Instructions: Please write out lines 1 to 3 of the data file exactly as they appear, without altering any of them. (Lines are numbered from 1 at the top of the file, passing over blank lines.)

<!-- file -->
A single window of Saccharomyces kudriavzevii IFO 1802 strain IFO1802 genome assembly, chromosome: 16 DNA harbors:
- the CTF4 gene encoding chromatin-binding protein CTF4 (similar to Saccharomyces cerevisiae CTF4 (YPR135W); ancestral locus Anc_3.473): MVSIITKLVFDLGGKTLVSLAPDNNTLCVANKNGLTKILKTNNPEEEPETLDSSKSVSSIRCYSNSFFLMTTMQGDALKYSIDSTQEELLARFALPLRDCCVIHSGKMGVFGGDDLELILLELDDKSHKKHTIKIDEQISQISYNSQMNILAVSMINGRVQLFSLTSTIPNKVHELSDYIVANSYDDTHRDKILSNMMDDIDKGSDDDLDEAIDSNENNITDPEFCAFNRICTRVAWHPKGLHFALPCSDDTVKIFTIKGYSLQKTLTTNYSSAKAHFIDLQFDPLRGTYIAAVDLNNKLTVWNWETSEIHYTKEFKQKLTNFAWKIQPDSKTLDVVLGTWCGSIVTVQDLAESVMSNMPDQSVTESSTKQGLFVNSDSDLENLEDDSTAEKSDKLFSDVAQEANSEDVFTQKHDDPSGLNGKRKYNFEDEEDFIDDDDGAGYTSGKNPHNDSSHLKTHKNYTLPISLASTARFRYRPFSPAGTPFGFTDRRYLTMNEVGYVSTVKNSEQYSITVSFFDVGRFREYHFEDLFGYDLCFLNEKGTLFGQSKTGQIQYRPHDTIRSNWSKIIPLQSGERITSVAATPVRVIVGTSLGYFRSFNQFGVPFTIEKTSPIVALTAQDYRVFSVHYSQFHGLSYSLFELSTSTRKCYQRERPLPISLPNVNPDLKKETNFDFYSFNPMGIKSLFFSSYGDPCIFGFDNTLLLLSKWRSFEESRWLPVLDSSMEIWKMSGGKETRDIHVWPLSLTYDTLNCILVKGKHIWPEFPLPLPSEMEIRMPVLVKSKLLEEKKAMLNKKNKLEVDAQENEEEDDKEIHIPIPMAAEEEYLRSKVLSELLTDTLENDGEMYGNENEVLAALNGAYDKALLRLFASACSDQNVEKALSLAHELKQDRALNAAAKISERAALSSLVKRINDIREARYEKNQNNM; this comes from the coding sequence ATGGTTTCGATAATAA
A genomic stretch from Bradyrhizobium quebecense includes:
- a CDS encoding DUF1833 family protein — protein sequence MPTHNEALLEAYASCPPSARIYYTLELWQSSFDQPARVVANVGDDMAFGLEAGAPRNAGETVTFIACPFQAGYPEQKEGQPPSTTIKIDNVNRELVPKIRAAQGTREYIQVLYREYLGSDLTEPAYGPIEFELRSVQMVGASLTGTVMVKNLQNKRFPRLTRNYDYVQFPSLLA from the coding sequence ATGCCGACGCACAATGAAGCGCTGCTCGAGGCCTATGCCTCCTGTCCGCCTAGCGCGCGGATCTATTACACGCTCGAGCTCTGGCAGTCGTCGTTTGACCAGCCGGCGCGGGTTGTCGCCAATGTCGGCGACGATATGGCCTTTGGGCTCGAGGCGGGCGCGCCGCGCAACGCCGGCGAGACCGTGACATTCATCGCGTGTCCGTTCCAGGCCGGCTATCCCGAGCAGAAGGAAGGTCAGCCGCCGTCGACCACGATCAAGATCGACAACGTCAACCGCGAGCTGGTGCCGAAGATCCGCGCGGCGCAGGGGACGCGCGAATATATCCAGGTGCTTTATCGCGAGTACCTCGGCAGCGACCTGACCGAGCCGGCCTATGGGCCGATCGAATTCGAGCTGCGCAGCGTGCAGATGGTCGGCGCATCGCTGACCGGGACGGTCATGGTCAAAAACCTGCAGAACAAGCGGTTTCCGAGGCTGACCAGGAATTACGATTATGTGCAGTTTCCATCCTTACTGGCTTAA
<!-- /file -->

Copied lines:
A single window of Saccharomyces kudriavzevii IFO 1802 strain IFO1802 genome assembly, chromosome: 16 DNA harbors:
- the CTF4 gene encoding chromatin-binding protein CTF4 (similar to Saccharomyces cerevisiae CTF4 (YPR135W); ancestral locus Anc_3.473): MVSIITKLVFDLGGKTLVSLAPDNNTLCVANKNGLTKILKTNNPEEEPETLDSSKSVSSIRCYSNSFFLMTTMQGDALKYSIDSTQEELLARFALPLRDCCVIHSGKMGVFGGDDLELILLELDDKSHKKHTIKIDEQISQISYNSQMNILAVSMINGRVQLFSLTSTIPNKVHELSDYIVANSYDDTHRDKILSNMMDDIDKGSDDDLDEAIDSNENNITDPEFCAFNRICTRVAWHPKGLHFALPCSDDTVKIFTIKGYSLQKTLTTNYSSAKAHFIDLQFDPLRGTYIAAVDLNNKLTVWNWETSEIHYTKEFKQKLTNFAWKIQPDSKTLDVVLGTWCGSIVTVQDLAESVMSNMPDQSVTESSTKQGLFVNSDSDLENLEDDSTAEKSDKLFSDVAQEANSEDVFTQKHDDPSGLNGKRKYNFEDEEDFIDDDDGAGYTSGKNPHNDSSHLKTHKNYTLPISLASTARFRYRPFSPAGTPFGFTDRRYLTMNEVGYVSTVKNSEQYSITVSFFDVGRFREYHFEDLFGYDLCFLNEKGTLFGQSKTGQIQYRPHDTIRSNWSKIIPLQSGERITSVAATPVRVIVGTSLGYFRSFNQFGVPFTIEKTSPIVALTAQDYRVFSVHYSQFHGLSYSLFELSTSTRKCYQRERPLPISLPNVNPDLKKETNFDFYSFNPMGIKSLFFSSYGDPCIFGFDNTLLLLSKWRSFEESRWLPVLDSSMEIWKMSGGKETRDIHVWPLSLTYDTLNCILVKGKHIWPEFPLPLPSEMEIRMPVLVKSKLLEEKKAMLNKKNKLEVDAQENEEEDDKEIHIPIPMAAEEEYLRSKVLSELLTDTLENDGEMYGNENEVLAALNGAYDKALLRLFASACSDQNVEKALSLAHELKQDRALNAAAKISERAALSSLVKRINDIREARYEKNQNNM; this comes from the coding sequence ATGGTTTCGATAATAA
A genomic stretch from Bradyrhizobium quebecense includes: